Essential Oils and Absolutes in Natural Perfumes: How Are They Obtained

March 27, 2023 By admin

Essential Oils and Absolutes in Natural Perfumes: How Are They Obtained

How are fragrant oils obtained from flowers? Is it true that chemicals are used to extract them? Is it safe to use these oils?

The answers depend upon the oil in question. “Essential oils” are obtained through steam distillation or hydrodistillation of flowers, plants and other natural materials. A few essential oils, such as orange and grapefruit, are obtained by exerting pressure on the rinds. Some perfume oils are obtained by solvent extraction. These are called “absolutes”.

Hydrodistillation is the gentler process for obtaining essential oils. Plant materials are boiled in water, the resulting steam is collected and condensed, and the fragrant oils are collected from the condensation water. It’s a fascinating process! Traditionally-made Indian Attars and Ruhs are hydrodistilled, but be aware that most Indian Attars today are synthetic.

Steam distillation occurs at a higher temperature, because steam is hotter than boiling water. Hot steam is forced into the plant material to separate the fragrant oils.

For aromatherapy and medicinal uses, steam distilled oils work fine. For perfumery however, the high temperatures can destroy the most delicate fragrance molecules, called the “top-notes”. If available, hydrodistilled essential oils are sometimes preferred.

Some flowers will not release their oils with either distillation method. For these flowers, solvent-extraction is used. The oils that result from solvent-extraction are called “absolutes”. Absolutes are very concentrated. Because this process uses no heat, absolutes have a more complete, true-to-life aroma profile than do essential oils.

High quality absolutes use high-quality solvents (such as food-grade hexane) in one part of their process. By the end of the process, the solvent traces have evaporated and are no longer noticeable. Cheap, low-quality absolutes use more toxic solvents, and this is apparent in the finished product. You can smell the solvents in a poor-quality absolute. When this absolute is diluted for perfume, you might still smell solvents, and you will absorb them into your body.

Some oils, such as Lavender, come in both essential oil and absolute form. Only perfumers tend to use Lavender Absolute. It really adds a sparkle from a perfumery standpoint! The essential oil is preferred for aromatherapy.

Rose is another flower that is both distilled and solvent-extracted. Rose Otto is hydrodistilled rose oil. Tons of rose petals are required to make a just a tiny amount of Rose Otto, so it is very expensive. Rose Otto is sometimes preferred for aromatherapy. Rose Absolute, while also expensive, is more common, and truer in fragrance to a real rose. Because of its more complete fragrance profile, Rose Absolute is usually preferred for perfumery. A really fine rose perfume may contain both!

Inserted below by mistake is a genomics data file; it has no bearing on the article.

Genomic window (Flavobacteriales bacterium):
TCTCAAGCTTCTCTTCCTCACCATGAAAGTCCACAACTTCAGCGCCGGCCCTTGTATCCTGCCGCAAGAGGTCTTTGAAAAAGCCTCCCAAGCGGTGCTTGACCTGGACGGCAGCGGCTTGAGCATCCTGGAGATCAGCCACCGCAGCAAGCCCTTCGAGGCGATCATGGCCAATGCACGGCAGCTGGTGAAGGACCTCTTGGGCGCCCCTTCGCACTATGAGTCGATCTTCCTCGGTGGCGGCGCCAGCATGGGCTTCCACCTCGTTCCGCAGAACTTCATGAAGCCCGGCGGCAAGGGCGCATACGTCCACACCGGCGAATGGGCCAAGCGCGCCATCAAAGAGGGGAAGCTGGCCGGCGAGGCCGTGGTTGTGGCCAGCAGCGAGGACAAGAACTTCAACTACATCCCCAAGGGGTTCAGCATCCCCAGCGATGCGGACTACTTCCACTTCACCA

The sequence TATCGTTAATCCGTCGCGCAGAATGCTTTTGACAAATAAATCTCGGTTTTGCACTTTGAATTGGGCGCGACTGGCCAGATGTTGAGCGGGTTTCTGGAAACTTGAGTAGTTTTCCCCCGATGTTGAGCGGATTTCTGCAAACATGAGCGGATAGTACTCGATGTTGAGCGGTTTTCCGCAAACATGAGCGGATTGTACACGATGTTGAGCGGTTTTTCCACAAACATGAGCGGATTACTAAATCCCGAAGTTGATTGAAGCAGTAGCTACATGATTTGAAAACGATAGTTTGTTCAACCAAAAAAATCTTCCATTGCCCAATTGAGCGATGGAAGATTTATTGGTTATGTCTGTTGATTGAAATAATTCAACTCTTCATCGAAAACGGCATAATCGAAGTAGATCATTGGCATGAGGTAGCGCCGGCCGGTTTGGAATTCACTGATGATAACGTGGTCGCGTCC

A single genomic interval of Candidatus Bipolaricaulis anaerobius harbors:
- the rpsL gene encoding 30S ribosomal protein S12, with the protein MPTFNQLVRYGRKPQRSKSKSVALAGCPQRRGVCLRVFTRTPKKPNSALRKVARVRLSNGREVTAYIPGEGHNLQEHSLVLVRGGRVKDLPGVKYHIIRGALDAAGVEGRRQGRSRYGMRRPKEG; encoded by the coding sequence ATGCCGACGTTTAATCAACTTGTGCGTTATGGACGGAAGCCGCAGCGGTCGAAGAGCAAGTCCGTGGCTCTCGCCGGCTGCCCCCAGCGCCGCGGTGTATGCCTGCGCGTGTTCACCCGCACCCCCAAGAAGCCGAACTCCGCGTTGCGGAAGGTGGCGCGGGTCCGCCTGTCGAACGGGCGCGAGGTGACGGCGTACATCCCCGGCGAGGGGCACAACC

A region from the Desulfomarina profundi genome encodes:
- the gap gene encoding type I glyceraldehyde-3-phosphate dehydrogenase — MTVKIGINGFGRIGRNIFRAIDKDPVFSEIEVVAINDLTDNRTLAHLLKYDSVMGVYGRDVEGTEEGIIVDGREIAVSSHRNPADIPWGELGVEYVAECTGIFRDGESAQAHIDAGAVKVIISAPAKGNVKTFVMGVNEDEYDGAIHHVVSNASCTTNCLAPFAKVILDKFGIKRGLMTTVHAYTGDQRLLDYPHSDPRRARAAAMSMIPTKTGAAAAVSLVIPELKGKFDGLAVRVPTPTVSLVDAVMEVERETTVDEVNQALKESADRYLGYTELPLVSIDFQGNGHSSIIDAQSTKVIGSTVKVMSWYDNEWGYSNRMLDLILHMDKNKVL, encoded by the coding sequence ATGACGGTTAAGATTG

There is now a fourth method of extraction, called CO2 Extraction. A completely non-toxic process, CO2 extraction uses no heat or solvents. Instead, it uses pressure from natural carbon dioxide to extract the aromatic oils. The resulting products smell the closest to the original material of any essential oil or absolute.

CO2 extraction is environmentally friendly for many reasons:

Only a small amount of plant material is required to render a good quantity of oil. For example, dust and slivers left over from the carving of Agarwood can be used for CO2 extraction of Agarwood oil. These small particles would be useless for distillation. Also, a smaller quantity of this oil is required to produce the desired result in a perfume composition. Thus, with CO2 extraction precious resources are conserved, no toxic chemicals are used, and no fuel is burned that could contribute to the greenhouse effect.

CO2 extracts cost more than distilled essential oils and absolutes, but they work beautifully for perfumery, aromatherapy and medicinal uses. Remember this though: For safety, always dilute essential oils and absolutes before using them!

Many people are irritated by perfumes made with synthetic fragrance chemicals. Yet, they can enjoy perfumes made from natural essential oils and absolutes. People with mild-to-moderate Multiple Chemical Sensitivity (MCS) who are trying natural perfumes for the first time should start with simple perfumes made from essential oils. If those are well tolerated, they can then try perfumes made from absolutes and more complex ingredients.

 

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